He quoted Pope Francis as saying that there are many people living on the fringes of society, fringes which are created by modern society itself. The pope then notes that it is those whose muffled cry is drowned in the indifference of the rich who are left to bear the wounds.

He asked parishes to pray that the government will be sensitive to the needs of those who are no longer able to work and urged everyone to take an active role in projects designed to care for the aged members of society.

The cardinal said the Church is concerned, because most retired people do not enjoy adequate protection. He hopes the government will make a thorough review of the retirement protection policy and introduce a real, universal scheme, which can concretely protect people against falling into the poverty trap.

Father Dominic Chan Chi-ming, the vicar general and the coordinator of the Parish Social Concern Groups, told the Kung Kao Po on February 18 that all citizens should be entitled to retirement protection and there should be no asset limit or any screening in the plan.

Father Chan said that while details can be teased out during the formulation stage of the policy, the social teaching of the Church clearly says that there should be basic protection for retired people.

He believes that Church organisations can take advantage of the consultation to let more people know about the Church principles, for example, by training catechists to introduce the topic into their education programmes, as well as encouraging Catholic people to take an interest in social issues and be sensitive to their responsibility as citizens.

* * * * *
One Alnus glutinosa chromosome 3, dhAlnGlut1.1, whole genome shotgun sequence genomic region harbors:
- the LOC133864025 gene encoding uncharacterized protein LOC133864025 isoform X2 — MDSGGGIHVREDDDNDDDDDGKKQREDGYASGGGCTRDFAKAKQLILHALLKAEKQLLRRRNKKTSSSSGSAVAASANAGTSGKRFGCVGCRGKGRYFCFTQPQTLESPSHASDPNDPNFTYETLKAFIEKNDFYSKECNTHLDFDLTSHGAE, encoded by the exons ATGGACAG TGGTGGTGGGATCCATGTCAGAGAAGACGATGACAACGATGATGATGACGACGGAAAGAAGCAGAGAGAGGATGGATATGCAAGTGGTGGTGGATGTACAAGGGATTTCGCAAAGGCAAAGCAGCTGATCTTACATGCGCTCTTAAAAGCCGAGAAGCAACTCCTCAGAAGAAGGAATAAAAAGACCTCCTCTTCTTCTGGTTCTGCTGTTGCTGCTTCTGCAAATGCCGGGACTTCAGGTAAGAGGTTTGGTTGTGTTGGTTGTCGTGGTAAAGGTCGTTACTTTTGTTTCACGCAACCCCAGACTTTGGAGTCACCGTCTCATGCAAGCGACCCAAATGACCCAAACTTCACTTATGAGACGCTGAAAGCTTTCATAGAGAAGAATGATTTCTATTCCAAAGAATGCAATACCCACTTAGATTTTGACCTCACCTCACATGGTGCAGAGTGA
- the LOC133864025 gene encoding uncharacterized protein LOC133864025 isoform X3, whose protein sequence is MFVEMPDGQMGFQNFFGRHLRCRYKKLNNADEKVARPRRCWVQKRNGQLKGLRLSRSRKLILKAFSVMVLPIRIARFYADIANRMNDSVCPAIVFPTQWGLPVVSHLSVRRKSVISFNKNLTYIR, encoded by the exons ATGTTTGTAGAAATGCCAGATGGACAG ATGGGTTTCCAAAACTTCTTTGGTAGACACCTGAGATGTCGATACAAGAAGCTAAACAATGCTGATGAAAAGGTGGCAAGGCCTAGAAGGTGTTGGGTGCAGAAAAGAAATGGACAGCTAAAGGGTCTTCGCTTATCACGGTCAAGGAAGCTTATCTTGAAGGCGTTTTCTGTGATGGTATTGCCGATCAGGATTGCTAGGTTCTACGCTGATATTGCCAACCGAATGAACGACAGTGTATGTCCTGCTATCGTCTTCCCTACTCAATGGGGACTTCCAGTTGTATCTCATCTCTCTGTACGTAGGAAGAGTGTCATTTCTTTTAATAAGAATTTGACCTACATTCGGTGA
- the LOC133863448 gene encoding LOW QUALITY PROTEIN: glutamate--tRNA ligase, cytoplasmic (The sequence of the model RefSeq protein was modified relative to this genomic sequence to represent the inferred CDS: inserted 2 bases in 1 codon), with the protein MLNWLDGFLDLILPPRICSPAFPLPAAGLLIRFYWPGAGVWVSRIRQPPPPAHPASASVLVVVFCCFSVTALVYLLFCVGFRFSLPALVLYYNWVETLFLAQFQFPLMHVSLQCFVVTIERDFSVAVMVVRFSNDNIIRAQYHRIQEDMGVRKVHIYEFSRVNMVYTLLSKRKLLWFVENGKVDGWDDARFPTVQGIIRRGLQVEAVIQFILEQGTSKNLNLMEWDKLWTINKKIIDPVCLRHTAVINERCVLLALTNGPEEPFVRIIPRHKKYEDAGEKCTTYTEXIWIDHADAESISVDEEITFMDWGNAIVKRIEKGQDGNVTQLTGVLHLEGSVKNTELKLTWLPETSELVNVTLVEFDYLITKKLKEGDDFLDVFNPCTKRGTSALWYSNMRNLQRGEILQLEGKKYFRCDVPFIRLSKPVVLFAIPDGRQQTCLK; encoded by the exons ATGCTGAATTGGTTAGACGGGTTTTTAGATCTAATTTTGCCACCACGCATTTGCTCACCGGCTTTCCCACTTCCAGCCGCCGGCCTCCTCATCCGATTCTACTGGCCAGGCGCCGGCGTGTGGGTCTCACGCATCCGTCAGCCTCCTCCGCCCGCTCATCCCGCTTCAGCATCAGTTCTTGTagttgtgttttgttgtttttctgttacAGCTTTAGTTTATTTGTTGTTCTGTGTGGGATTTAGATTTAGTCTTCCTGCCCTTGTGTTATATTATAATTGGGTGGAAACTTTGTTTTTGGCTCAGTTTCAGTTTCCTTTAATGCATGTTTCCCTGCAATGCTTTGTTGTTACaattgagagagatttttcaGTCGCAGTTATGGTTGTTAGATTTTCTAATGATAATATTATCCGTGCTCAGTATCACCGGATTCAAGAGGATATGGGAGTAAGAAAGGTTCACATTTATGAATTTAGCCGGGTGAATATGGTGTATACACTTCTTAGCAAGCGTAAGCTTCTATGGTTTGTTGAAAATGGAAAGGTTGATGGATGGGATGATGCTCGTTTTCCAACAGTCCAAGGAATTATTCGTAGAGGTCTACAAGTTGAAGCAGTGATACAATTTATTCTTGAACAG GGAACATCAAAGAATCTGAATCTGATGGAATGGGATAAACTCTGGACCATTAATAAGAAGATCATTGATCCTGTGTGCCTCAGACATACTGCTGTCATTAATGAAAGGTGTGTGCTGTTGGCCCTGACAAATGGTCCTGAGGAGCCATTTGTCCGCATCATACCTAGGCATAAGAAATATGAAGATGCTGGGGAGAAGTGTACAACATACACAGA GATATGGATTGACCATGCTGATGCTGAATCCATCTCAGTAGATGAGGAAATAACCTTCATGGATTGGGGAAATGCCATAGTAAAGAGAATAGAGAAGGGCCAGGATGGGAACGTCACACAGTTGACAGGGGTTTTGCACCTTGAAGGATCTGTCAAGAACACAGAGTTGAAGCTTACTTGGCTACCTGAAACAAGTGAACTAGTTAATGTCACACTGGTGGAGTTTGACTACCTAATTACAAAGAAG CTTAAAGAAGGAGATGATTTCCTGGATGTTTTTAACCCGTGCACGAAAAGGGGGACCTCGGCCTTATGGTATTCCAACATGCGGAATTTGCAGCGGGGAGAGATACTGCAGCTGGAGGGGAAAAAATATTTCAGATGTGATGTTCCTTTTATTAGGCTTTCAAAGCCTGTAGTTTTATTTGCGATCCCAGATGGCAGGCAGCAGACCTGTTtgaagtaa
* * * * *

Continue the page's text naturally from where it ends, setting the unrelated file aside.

Dorothy Lee Ching-man, the secretary general of the Catholic Commission for Labour Affairs, said during an interview on February 25 that as the compulsory Mandatory Provident Fund, which is jointly funded by employees and employers, can never provide proper retirement protection, the government should establish a universal retirement protection scheme as soon as possible.

She emphasised that retired people have the right to receive basic protection and it should not be regarded simply as welfare.

She also pointed out that as the stigma attached to the Comprehensive Social Security Assistance Scheme has discouraged many senior citizens from applying for it, she believes the government needs to come up with a proper universal retirement protection programme that is not means tested.

Although the government claims that retirement protection would be a financial burden on the public purse that would require a substantial increase in taxes, Lee said that she believes that the plan elaborated on by 66 scholars from 18 institutes of higher education proposed in November last year does include an effective proposal to ensure adequate funding.

She said that an extra 1.9 per cent on corporate profit tax would reap a significant income from large corporations that have annual profits of at least $10 million and, together with an injection of capital from the government, the suggested scheme is feasible.

The government has floated two proposals. One is to give protection to everyone without a means test or any limit; another is to only include low-income people with assets of less than $80,000.

 

But the government is crying poor, saying that both proposals involve huge expenses and it has reservations over any proposal that does not have an asset limit. The consultation ends on June 21.